While I didn’t love every story in this collection, I can still strongly recommend this anthology if you’re looking to diversify your reading, particularly if you’d like to sample a selection of scary tales by African authors. This anthology scores 4/5 ink splats from me.

4 inksplats

~Suzanne~

 
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Posted by on July 6, 2016 in Reviews

 

Book Review: Awakenings

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Cal MacDonnell is a happily married New York City cop with a loving family. Seth Raincrest is a washed-up photographer who has alienated even his closest friends. The two have nothing in common—except that they both suffer from retrograde amnesia. It’s as if they just appeared out of thin air thirteen years ago, and nothing has been able to restore their memories. Now their forgotten past has caught up to them with a vengeance.

Cal’s and Seth’s lives are turned upside down as they are stalked by otherworldly beings who know about the men’s past lives. But these creatures aren’t here to help; they’re intent on killing anyone who gets in their way. In the balance hangs the life of a child who might someday restore a broken empire to peace and prosperity. With no clue why they’re being hunted, Cal and Seth must accept the aid of a strange and beautiful woman who has promised to unlock their secrets. The two must stay alive long enough to protect their loved ones, recover their true selves—and save two worlds from tyranny and destruction.

Every time I read an urban fantasy novel – which isn’t often – I remember why I’m not a huge fan of the genre. I had slightly different expectations of this book, in that I anticipated the story to start in our world and move into the fantasy realm and thus be more epic than urban fantasy. This is not the case at all, with the narrative staying firmly rooted in the real world with the briefest of forays via memory of Aandor. I think this book will appeal more to readers who are fans of books like The Dresden Files or even Kevin Hearne’s The Iron Druid Chronicles than lovers of epic fantasy.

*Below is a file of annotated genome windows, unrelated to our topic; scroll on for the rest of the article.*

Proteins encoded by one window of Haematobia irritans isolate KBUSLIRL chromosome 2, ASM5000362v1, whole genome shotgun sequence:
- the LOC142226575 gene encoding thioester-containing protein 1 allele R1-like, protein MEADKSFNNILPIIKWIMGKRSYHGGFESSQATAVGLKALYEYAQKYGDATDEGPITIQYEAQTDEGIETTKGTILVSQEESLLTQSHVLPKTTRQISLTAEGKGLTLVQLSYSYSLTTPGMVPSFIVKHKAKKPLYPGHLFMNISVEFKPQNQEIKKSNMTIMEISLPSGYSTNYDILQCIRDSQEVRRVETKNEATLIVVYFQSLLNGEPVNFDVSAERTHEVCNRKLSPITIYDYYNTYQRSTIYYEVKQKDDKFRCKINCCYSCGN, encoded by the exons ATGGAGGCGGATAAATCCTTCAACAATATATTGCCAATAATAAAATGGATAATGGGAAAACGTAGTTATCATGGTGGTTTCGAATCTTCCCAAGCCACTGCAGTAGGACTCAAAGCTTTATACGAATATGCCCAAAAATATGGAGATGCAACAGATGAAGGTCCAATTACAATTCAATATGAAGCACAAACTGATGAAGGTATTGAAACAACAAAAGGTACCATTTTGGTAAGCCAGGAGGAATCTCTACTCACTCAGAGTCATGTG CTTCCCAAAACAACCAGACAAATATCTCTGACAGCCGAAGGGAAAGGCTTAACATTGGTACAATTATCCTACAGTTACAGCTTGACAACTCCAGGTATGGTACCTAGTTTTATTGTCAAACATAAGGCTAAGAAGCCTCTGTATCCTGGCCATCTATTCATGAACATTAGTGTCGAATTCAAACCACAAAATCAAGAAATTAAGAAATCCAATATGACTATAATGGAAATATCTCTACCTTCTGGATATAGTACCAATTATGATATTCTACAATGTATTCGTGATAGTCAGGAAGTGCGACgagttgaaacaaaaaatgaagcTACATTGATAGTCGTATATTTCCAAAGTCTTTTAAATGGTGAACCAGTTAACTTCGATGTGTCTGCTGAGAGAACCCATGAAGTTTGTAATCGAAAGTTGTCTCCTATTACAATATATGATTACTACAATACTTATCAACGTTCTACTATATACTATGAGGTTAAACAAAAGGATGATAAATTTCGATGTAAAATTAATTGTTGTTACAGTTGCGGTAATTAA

This book has a very odd voice in that the exposition often tends toward verbose, almost purple prose in a style that teeters toward being over-written. This makes the book rather descriptive and eloquent at times, which doesn’t seem to gel with the cast of gritty characters including a no-nonsense cop and porn-photographer-cum-frat-boy. The prose style would’ve been better suited to en epic fantasy in fact, but just didn’t quite work in what reads more like a noir novel with a dash of magic thrown into the mix.

I love rich world-building and I’m willing to overlook story issues in fantasy if the world-building is stellar. Awakenings teases with the world-building, mentioning the history and politics, the demographics and societal structure in the other world. Because the action takes place in the contemporary US though, there isn’t time to fully explore Aandor and I found this frustrating and it made it somewhat tricky to really get to grips with the stakes for that world without better understanding how it all worked. There are a lot of hints at the medieval nature of the world and the racial/ethnic disputes happening in the background – all fascinating stuff we never see enough of on the page.

As far as the story goes, I found the beginning a little slow to get off the ground with a lot of changing POVs that I found tricky to keep track. There were also a lot of characters with similar names – and quite a few names starting with C – which confused me at the start. The middle really picks up! Unlike so many books that suffer from a muddy middle, the middle here is where all the interesting action and intrigue lies. It was a real page turner and I struggled to put the book down, but then things started slowing down toward the end. I guess it was possibly a symptom of the author knowing he wouldn’t be able to fit all the story he needed to tell in one book, but not wanting to make the first installment too short, so there were a few scenes toward the end that I found dragged a little, especially with certain POV characters I just didn’t really care about much at all.